By Laura Shrode Miller, National Vice President of Chi Omega Fraternity
For most Chi Omegas, there is nothing more inspirational than our Symphony. The words are inspirational, and also aspirational; they provide a powerful, yet simple, score for living a purposeful life.
“To have her welfare ever at heart” is part of the well-known ending of The Symphony. This phrase rarely makes the list of favorite lines, which seems odd upon reflection. After all, isn’t this at the heart of being a Chi Omega Sister? Isn’t this what should distinguish Chi Omega friendships from other relationships that may be more situational or temporal?
And about that word “her”…such a simple possessive pronoun. In context, it simply refers to the Fraternity and our individual responsibility to contribute to a harmonious whole – a lofty and worthy goal. But what if this “her” were re-imagined as a real person? “Her” takes on an entirely different connotation.
“Her” becomes a “she.”
A somebody. A roommate. A pledge Sister. A person with a name and a face. A friend.
In this re-imagined context, “her” is anything but simple.
In similar fashion, this well-worn phrase from our Symphony then changes from a lofty ideal to a call to action. After all, “to have her welfare ever at heart” speaks to the essence of a Chi Omega Sisterhood that is a tapestry of authentic and deeply connected friendships. It reminds us that our Chi Omega relationships are uniquely rooted in a ritual that celebrates selflessness, truth, and the potential of women.
Are we meeting this mandate? How well are we answering this call to action?
The Erosion of the Fraternal Experience
Unfortunately, there is little need to poll the majority of University leaders regarding the answers to these questions. In many Greek communities, the actions (and, sadly, inactions) of some have been well-documented and offer a view of fraternal life that is the antithesis of authentic friendship and respect. The litany of offenses is all too familiar – hazing, forced drinking, sexual assault, and careless disregard for others to name just a few – and has resulted in the deaths of young people and inflicted physical and emotional wounds upon others for a lifetime.
While most of this activity is attributable to men’s groups, there is little doubt that women have likely been complicit, at a minimum, by inaction. By tolerance. By indifference.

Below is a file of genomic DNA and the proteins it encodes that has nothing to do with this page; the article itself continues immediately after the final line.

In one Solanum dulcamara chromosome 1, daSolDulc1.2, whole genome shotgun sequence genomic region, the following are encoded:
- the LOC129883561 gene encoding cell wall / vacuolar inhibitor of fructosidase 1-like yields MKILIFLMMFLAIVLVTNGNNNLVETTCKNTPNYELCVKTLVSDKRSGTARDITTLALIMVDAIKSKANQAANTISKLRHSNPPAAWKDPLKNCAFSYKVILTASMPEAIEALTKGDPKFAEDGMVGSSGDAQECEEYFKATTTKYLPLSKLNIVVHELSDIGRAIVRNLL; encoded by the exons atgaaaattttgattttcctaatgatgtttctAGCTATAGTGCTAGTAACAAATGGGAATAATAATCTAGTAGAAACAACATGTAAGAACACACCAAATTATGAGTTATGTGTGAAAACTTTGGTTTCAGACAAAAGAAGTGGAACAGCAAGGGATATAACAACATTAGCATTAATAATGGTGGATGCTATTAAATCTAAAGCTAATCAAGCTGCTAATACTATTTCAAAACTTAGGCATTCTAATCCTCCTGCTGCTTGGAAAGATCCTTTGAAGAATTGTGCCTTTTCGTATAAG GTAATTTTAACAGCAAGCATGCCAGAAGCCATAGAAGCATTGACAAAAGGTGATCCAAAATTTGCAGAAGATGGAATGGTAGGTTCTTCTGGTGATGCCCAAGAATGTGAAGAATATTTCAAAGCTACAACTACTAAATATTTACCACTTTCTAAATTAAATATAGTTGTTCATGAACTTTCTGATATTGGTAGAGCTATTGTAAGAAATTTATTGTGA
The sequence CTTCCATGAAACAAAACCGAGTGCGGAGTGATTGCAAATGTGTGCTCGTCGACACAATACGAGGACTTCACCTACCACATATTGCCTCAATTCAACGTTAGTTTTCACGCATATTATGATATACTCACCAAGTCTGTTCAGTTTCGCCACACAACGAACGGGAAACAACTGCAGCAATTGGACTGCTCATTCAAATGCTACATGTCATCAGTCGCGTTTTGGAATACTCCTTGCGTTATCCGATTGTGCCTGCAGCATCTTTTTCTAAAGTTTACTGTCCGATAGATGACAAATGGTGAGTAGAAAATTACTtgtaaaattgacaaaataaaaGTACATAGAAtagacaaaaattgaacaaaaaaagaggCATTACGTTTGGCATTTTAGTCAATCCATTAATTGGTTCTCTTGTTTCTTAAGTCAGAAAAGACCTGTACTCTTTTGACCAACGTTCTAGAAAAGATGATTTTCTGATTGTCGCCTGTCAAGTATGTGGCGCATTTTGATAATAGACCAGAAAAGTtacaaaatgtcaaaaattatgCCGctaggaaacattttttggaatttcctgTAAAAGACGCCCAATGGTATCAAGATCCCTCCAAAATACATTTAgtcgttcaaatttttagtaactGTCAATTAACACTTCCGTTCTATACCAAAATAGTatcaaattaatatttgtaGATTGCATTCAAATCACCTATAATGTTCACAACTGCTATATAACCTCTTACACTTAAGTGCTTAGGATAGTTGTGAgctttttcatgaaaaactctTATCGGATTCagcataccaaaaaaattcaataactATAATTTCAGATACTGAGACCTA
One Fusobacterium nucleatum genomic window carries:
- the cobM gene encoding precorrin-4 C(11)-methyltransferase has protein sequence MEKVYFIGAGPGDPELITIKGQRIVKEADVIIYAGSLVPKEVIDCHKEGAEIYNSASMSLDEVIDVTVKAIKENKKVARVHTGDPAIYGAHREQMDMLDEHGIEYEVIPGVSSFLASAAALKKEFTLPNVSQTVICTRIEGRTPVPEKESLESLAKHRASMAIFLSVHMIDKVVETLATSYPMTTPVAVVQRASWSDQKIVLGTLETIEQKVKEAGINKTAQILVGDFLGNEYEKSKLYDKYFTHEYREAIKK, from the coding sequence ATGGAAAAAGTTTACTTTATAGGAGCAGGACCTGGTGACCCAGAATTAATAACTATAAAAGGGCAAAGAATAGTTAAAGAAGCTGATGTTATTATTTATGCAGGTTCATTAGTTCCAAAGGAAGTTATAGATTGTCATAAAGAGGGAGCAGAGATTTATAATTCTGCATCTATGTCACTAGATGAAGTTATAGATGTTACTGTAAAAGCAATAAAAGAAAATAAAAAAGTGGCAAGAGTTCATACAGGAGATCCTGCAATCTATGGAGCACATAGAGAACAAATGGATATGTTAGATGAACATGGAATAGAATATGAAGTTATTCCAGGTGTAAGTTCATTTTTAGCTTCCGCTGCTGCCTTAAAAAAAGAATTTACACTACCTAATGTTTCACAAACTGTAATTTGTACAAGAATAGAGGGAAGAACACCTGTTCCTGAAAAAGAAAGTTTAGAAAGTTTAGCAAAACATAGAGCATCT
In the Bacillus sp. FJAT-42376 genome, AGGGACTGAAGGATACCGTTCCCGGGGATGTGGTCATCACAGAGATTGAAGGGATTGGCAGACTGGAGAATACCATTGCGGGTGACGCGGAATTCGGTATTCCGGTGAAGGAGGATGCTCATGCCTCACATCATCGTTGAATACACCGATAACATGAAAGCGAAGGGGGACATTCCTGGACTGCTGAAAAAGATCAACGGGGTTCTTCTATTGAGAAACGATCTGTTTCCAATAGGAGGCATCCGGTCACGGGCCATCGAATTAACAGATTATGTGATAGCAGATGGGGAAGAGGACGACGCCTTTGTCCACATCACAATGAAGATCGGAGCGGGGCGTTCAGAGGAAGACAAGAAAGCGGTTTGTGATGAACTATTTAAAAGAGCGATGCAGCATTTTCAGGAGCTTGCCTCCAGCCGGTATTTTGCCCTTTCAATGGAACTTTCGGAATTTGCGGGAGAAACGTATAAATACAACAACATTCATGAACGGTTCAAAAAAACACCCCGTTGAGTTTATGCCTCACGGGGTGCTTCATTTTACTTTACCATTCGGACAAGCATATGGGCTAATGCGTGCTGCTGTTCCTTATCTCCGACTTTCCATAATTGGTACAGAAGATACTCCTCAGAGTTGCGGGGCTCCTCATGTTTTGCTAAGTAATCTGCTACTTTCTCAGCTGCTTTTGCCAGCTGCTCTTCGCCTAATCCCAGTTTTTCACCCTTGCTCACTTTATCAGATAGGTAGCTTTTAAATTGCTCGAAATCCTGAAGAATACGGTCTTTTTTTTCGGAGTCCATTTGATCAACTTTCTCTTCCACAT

With this narrative as a backdrop, it is easy to see why there has been a widespread devaluing of the Greek experience, at best, and a movement to eliminate fraternity and sorority life on the most extreme end.
Benefits When the Fraternal Experience is Done Correctly
This current narrative does not have to be Chi Omega’s story – nor should it be. Fortunately, Chi Omega is well-positioned on 181 campuses to answer the call to action and demonstrate the importance of a Greek experience done well by making meaningful contributions to campus life and the community, as a whole. Rarely has there been a time that an exemplary fraternal experience has been more needed.
Our chapters can, and should, be a laboratory for personal growth within the safe confines of friendship and Sisterhood without sacrificing the fun. This is both a realistic and attainable goal. In fact, it should be a minimum standard.
We know how to do this. In addition to our ritual, Symphony author Ethel Switzer Howard laid it out for us in 1904. Chart “that course which occasion and conscience demand.” Be responsible both to and for each other by shedding the trends of indifference and inaction.
After all, the whole of Chi Omega is literally the sum total of the choices made by individual Sisters. And when those choices are incongruent with living a purposeful life, let’s take action “to have her welfare ever at heart,” no matter how uncomfortable. Our goal remains unchanged – “that she may be a Symphony of high purpose and helpfulness in which there is no discordant note.”
Laura Shrode Miller, Rho Epsilon Chapter/TCU, has had a longstanding interest in and commitment to the fraternal experience and higher education. She currently serves as National Vice President for Chi Omega Fraternity. In addition to nine years of service on the Governing Council, Laura has also been a Chi Omega National Volunteer for over 30 years and a chapter advisor since 1980.
Laura has been very involved with TCU having served on the Board of Trustees and as a member of the Executive Committee. She has also served as President of the National Alumni Association, has received the Alumni Service Award, the President’s Service Award, and the Outstanding Sorority Advisor Award.
In Fort Worth, Laura has served on numerous boards including the Junior League, Trustee and Executive committee member of Trinity Valley School, and is an Elder at her church. Professionally, Laura is The Fort Worth Community Bank President for Veritex Bank.